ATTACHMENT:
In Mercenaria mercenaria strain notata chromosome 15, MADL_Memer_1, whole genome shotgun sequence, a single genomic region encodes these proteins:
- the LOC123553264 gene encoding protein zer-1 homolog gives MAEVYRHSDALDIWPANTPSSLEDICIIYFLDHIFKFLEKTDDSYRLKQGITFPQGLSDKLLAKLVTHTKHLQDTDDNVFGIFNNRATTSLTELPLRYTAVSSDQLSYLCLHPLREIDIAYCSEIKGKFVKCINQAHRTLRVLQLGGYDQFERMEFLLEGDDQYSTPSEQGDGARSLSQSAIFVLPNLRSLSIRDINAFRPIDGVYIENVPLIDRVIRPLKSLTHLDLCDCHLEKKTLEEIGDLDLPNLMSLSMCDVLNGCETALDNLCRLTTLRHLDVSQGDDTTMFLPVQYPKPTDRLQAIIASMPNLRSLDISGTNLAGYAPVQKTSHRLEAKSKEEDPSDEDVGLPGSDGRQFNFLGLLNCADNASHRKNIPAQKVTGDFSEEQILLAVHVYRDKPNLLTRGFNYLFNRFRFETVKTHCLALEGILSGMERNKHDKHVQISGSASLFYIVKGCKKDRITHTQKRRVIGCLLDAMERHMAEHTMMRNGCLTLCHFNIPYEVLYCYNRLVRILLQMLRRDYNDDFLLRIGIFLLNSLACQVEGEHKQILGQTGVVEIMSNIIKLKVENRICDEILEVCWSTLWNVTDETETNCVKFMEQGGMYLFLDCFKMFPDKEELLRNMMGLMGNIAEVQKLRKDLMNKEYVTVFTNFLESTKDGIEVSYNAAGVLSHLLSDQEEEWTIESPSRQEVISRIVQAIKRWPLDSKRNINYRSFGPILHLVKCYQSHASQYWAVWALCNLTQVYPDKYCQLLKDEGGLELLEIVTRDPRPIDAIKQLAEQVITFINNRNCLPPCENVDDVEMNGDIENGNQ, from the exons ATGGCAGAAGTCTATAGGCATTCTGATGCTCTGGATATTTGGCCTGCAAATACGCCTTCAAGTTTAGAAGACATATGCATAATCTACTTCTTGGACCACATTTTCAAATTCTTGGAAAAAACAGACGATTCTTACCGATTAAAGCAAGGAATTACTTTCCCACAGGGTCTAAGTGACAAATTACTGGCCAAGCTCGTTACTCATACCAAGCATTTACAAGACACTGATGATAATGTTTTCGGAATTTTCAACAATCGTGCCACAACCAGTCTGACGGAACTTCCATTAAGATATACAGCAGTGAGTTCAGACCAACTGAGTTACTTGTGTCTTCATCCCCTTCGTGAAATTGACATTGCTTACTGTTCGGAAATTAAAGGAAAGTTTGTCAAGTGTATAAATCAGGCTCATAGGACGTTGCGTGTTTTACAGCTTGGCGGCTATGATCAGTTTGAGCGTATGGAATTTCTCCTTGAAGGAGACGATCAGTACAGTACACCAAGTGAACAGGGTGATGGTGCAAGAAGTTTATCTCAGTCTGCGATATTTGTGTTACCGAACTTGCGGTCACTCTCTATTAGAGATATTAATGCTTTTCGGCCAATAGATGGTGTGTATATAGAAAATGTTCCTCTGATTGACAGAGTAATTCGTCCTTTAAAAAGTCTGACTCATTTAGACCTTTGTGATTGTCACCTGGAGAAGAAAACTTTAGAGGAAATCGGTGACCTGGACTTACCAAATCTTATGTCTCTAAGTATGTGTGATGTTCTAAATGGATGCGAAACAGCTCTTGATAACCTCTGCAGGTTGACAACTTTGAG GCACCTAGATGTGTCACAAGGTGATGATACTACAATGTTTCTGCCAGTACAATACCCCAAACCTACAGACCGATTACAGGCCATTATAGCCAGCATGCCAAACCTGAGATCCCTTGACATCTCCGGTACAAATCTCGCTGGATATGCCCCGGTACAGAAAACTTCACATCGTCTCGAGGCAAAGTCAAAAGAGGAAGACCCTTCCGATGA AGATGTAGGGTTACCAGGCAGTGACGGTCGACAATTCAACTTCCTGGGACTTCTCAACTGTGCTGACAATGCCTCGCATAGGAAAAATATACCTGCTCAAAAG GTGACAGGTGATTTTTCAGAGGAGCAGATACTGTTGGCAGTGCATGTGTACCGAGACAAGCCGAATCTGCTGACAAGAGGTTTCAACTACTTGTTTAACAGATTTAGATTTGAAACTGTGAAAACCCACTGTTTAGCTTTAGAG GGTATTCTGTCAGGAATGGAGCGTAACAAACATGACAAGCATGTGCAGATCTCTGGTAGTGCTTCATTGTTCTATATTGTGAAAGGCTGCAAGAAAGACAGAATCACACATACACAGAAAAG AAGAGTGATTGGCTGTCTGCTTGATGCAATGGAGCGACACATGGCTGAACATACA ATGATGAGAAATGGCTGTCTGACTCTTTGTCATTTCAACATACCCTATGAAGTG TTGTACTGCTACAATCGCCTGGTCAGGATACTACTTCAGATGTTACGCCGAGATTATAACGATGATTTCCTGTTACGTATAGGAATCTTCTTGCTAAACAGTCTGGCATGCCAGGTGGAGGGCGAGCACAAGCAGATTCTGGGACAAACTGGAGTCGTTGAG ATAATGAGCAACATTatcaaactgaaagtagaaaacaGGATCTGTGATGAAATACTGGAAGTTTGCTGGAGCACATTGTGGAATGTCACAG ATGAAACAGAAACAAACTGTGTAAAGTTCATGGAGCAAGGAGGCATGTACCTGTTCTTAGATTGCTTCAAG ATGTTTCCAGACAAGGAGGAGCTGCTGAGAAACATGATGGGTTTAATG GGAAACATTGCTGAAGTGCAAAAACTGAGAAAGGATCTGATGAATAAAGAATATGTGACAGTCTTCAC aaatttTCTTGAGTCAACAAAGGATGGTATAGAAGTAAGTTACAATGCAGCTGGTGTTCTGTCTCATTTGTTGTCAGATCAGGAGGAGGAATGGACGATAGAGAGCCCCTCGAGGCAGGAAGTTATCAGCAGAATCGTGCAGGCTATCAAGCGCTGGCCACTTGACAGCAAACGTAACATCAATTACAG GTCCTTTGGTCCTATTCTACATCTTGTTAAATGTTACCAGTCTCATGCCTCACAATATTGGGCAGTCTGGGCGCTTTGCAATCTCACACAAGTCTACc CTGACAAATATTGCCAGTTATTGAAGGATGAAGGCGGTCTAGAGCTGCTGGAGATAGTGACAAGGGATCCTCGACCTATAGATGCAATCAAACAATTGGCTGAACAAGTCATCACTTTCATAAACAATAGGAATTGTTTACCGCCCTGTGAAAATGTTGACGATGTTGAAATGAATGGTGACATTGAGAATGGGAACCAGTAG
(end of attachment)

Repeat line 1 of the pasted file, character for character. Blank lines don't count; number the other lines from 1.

In Mercenaria mercenaria strain notata chromosome 15, MADL_Memer_1, whole genome shotgun sequence, a single genomic region encodes these proteins: